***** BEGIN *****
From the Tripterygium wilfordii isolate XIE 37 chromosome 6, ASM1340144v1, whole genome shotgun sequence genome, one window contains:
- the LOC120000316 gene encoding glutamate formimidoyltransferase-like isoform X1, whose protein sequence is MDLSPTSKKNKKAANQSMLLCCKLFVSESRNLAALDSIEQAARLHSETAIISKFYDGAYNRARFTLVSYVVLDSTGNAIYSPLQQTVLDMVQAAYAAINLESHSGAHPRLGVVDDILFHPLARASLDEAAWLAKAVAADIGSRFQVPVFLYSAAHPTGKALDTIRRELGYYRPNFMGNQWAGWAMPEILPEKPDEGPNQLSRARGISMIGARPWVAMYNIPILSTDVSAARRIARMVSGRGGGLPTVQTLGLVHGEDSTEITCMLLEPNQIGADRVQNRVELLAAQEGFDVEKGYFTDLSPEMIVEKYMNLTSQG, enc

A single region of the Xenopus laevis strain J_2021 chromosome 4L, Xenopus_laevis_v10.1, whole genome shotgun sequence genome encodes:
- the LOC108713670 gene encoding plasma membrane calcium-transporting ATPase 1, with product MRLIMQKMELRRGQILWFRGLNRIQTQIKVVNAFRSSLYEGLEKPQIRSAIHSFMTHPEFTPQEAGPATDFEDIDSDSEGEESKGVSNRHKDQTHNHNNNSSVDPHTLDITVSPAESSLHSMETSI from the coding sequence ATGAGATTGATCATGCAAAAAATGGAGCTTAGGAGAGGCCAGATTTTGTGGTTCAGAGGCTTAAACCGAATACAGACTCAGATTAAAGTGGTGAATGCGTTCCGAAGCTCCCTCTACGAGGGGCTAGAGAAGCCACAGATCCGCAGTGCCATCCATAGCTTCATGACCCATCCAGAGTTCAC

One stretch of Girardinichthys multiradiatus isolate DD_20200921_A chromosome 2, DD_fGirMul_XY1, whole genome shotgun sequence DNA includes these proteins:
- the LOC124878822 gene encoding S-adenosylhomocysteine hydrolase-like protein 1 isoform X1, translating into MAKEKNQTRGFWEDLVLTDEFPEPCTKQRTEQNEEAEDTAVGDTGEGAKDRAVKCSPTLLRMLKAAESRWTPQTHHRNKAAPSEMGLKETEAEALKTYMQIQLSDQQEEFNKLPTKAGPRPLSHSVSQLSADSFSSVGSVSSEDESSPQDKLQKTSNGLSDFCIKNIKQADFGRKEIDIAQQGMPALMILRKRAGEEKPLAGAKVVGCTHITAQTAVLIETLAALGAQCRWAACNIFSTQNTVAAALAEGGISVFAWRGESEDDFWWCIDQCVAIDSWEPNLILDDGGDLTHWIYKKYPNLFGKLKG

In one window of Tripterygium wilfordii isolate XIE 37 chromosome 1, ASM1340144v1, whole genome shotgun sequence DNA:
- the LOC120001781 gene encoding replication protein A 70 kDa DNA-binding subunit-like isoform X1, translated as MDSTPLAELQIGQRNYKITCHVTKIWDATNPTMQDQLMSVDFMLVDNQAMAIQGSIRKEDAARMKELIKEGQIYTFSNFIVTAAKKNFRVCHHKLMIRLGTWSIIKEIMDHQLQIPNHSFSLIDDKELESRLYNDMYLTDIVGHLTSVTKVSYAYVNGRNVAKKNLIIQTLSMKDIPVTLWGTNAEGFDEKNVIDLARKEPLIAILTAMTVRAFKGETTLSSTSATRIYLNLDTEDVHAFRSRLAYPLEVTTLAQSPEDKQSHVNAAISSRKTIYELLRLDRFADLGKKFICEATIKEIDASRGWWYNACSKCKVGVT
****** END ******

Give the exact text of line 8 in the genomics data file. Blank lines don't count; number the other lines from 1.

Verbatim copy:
- the LOC120001781 gene encoding replication protein A 70 kDa DNA-binding subunit-like isoform X1, translated as MDSTPLAELQIGQRNYKITCHVTKIWDATNPTMQDQLMSVDFMLVDNQAMAIQGSIRKEDAARMKELIKEGQIYTFSNFIVTAAKKNFRVCHHKLMIRLGTWSIIKEIMDHQLQIPNHSFSLIDDKELESRLYNDMYLTDIVGHLTSVTKVSYAYVNGRNVAKKNLIIQTLSMKDIPVTLWGTNAEGFDEKNVIDLARKEPLIAILTAMTVRAFKGETTLSSTSATRIYLNLDTEDVHAFRSRLAYPLEVTTLAQSPEDKQSHVNAAISSRKTIYELLRLDRFADLGKKFICEATIKEIDASRGWWYNACSKCKVGVT